You never know what you’re gonna get.
The standardization juggernaut continues to carve a deep path through service. Improvement folks, IT, management, etc. continue to hitch their wagon to the standardization movement. Complete with mind numbing audits and inspection to seek compliance.
It wouldn’t be so bad if the workers were “pulling” for standard work, but what I continue to see is folks not doing the work or even really have a clue about the work coming up with standard work and sending the audit police after the perpetrators.
However, this is only half the problem. The other half is the problems you get if the processes look the same from location to location, but the demands are different. Now you may be creating avoidable customer demands in the name of standardization.
Still another half (yes, I know I have used up my halves) say, “no kaizen without standard work” quoting Taiichi Ohno and the Toyota Production System (TPS) assuming manufacturing is the same as service . . . it is not. Consider Forrest Gump and the box of chocolates, if the variety of demands is great or different by proximity forced standardization can create more problems (increased costs, lost customers, more mistakes, etc.).
Regardless, studying the effects of standardization before a massive roll-out is a good place to start. Steps to standardization:
- Study customer interactions/demands and do this with workers that deal with customers/clients/patients/constituents. Are they repeated over and over (like manufacturing)? Probably not, but if they are then make sure the worker is asking for standard work – after all they have to use them. Forced standardization will create zombie workers.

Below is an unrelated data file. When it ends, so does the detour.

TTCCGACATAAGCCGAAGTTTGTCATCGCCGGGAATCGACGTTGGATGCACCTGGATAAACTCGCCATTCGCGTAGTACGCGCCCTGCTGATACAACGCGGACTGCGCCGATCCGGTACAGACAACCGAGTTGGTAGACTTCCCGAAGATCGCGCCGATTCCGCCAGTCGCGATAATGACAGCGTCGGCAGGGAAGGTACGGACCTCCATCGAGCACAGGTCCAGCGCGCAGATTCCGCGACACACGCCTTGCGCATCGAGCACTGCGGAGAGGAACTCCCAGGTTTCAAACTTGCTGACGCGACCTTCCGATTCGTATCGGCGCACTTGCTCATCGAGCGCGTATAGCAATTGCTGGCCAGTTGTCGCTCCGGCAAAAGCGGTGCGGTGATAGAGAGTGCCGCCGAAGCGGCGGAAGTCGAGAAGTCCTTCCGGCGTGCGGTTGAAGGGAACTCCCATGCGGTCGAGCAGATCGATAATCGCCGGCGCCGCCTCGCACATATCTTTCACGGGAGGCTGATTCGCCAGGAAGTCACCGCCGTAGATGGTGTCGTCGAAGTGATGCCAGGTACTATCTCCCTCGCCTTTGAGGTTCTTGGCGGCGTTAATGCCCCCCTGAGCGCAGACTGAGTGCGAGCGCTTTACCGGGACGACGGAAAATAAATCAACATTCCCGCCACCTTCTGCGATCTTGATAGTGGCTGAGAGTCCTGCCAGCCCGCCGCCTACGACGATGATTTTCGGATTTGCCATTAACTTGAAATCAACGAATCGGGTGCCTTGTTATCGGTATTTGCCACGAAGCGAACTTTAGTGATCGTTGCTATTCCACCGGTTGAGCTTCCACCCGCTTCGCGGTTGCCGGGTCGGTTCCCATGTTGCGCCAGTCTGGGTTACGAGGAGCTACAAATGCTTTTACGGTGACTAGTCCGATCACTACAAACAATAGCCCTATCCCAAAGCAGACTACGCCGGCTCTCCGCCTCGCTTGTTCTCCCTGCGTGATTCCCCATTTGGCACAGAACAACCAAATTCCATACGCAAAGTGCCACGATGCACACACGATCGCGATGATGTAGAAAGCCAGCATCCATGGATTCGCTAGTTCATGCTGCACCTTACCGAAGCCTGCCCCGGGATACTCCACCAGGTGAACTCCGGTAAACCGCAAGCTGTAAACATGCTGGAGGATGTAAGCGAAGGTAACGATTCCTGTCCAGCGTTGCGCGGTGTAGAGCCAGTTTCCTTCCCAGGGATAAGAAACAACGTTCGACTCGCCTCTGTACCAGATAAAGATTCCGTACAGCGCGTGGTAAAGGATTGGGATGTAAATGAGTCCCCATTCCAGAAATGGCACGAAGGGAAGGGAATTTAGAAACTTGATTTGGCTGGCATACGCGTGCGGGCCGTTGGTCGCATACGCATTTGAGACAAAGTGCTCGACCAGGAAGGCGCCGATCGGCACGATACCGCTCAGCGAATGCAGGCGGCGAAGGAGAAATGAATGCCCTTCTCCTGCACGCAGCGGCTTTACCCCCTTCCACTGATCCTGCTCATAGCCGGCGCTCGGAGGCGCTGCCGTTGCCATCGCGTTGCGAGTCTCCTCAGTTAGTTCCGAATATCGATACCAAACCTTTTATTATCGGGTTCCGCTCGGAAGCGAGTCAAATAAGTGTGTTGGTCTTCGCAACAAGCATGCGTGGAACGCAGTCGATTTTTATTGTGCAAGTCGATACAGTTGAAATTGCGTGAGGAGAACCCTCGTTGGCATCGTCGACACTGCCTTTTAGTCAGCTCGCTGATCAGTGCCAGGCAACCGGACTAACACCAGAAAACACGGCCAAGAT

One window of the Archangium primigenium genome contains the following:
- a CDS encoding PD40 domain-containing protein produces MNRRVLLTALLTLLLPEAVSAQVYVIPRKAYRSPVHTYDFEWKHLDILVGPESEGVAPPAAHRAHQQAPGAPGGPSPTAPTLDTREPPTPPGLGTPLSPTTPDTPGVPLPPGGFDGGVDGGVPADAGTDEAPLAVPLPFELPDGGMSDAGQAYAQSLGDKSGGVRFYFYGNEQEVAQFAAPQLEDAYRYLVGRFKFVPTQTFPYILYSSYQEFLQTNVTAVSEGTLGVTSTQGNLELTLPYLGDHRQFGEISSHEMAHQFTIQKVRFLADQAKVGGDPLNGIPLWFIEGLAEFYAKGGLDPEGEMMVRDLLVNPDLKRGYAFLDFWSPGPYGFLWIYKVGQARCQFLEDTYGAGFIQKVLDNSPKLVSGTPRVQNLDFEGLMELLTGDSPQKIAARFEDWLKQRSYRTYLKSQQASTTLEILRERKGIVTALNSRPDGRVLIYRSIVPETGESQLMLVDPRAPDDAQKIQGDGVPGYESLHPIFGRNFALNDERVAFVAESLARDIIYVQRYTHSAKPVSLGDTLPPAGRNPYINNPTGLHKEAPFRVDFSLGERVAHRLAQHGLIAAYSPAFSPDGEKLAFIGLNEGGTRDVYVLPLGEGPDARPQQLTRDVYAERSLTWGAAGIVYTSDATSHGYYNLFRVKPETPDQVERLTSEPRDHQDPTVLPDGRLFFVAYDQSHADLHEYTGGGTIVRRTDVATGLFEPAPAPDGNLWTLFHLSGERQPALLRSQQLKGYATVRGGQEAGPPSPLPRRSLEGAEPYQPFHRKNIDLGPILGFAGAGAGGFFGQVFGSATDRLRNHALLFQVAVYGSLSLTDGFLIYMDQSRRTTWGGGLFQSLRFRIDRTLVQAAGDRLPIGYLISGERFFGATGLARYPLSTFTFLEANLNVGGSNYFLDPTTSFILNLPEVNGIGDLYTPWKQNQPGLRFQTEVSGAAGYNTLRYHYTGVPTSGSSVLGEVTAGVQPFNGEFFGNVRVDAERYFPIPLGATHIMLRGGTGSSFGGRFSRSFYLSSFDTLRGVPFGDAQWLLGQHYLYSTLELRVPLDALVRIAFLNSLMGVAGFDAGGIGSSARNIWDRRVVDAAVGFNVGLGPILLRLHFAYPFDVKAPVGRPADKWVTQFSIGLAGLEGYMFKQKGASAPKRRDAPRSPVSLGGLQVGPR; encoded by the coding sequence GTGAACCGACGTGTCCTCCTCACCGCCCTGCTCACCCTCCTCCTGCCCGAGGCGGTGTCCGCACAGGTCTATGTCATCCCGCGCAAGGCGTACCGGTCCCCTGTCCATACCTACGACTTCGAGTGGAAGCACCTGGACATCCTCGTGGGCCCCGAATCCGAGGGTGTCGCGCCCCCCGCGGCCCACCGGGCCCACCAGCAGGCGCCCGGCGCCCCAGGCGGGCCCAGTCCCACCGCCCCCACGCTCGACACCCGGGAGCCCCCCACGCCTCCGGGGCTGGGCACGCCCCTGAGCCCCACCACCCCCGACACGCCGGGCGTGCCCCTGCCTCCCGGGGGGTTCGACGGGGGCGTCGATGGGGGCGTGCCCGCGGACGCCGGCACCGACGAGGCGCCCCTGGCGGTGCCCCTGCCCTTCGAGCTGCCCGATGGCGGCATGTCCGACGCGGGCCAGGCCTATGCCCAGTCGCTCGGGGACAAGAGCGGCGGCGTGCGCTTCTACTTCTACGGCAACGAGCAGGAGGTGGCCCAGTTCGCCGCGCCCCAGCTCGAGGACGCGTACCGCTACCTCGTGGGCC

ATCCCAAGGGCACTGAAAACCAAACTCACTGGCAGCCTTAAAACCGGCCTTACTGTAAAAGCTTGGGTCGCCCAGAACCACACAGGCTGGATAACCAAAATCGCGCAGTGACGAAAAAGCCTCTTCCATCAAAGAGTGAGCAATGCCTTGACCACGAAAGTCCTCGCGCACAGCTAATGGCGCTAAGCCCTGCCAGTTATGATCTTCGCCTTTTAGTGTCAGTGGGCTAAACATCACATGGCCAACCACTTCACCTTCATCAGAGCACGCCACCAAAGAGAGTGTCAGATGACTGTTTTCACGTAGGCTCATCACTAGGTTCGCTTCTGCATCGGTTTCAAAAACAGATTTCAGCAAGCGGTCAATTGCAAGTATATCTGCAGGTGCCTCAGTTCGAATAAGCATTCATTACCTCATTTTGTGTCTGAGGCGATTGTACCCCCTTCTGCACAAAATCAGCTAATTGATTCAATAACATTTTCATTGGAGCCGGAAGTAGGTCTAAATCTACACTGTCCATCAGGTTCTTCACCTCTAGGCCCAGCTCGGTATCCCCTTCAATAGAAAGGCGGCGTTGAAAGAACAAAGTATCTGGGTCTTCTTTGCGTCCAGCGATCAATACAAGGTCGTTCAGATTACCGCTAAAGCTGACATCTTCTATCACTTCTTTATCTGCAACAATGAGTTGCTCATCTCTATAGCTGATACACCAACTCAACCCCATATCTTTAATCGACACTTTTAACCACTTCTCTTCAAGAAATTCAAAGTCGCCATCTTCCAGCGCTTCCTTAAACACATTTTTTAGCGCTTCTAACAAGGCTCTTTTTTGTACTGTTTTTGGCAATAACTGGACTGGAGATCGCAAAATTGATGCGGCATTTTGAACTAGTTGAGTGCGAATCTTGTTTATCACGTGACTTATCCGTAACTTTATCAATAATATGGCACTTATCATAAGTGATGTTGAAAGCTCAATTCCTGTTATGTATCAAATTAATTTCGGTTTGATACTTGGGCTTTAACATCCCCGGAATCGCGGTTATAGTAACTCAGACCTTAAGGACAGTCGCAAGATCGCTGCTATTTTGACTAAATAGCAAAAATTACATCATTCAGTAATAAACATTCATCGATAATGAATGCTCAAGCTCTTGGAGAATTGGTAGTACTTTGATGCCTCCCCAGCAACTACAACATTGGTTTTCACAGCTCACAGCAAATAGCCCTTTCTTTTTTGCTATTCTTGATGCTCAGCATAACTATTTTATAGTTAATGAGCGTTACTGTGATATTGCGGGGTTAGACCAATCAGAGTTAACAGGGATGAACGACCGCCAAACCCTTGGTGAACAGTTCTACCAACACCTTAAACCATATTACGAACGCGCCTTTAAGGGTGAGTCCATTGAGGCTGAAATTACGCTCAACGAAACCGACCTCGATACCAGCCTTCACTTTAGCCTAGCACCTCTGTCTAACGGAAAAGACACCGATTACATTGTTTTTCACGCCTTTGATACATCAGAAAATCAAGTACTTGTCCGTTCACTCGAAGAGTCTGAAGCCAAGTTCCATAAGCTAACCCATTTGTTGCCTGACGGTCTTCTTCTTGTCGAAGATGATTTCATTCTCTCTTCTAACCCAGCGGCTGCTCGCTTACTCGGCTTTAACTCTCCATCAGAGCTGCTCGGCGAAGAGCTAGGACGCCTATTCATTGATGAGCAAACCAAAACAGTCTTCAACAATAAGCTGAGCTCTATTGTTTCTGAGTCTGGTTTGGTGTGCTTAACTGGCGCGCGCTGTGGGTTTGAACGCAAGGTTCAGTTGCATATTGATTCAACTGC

- Train on customer demands, not processes. If workers are being trained, they need help to learn. If 80-90% of the volume of demands are from just a few types of interactions then only train what they need to do them. Leave out the IT system training, only train to what they need to handle what customers are asking for . . . the rest is waste.
- For the rest, customer-interacting workers are better to work to axiom and principles. If you have a principle to “Do what is important to customers – that is reasonable.” Workers will know what to do without having their minds checked at the door. The workers engaged with customers have all the information needed and are in the best position to make a decision on what is best for the customer. Once you restrict this with policies, rules and procedures or have to pass to managers you enter cost and waste.
Maybe I need a new slogan like:
“Friends don’t let friends standardize”
“When it absolutely, positively, has to be standardized let the workers do it.”
“A mind is a terrible thing to waste. Don’t standardize.”
The tyranny of forced standardization without knowledge or worker input has to come to an end. I hope it comes soon.
Take a look at your organization as your customers see it – our 4-day workshop has been called “an awakening experience.” You will understand the customer view of your organization and take inventory of the assumptions, beliefs and perspectives that drive performance. Tripp Babbitt is a service design architect and organizational futurist. His company helps service organizations understand future trends, culture and customer. The 95 Method designs organizations to improve the comprehensive customer experience while improving culture and management effectiveness. Read his column at Quality Digest and his articles for CallCenterIQ. Reach him on Twitter at www.twitter.com/TriBabbitt or LinkedIn at www.linkedin.com/in/trippbabbitt.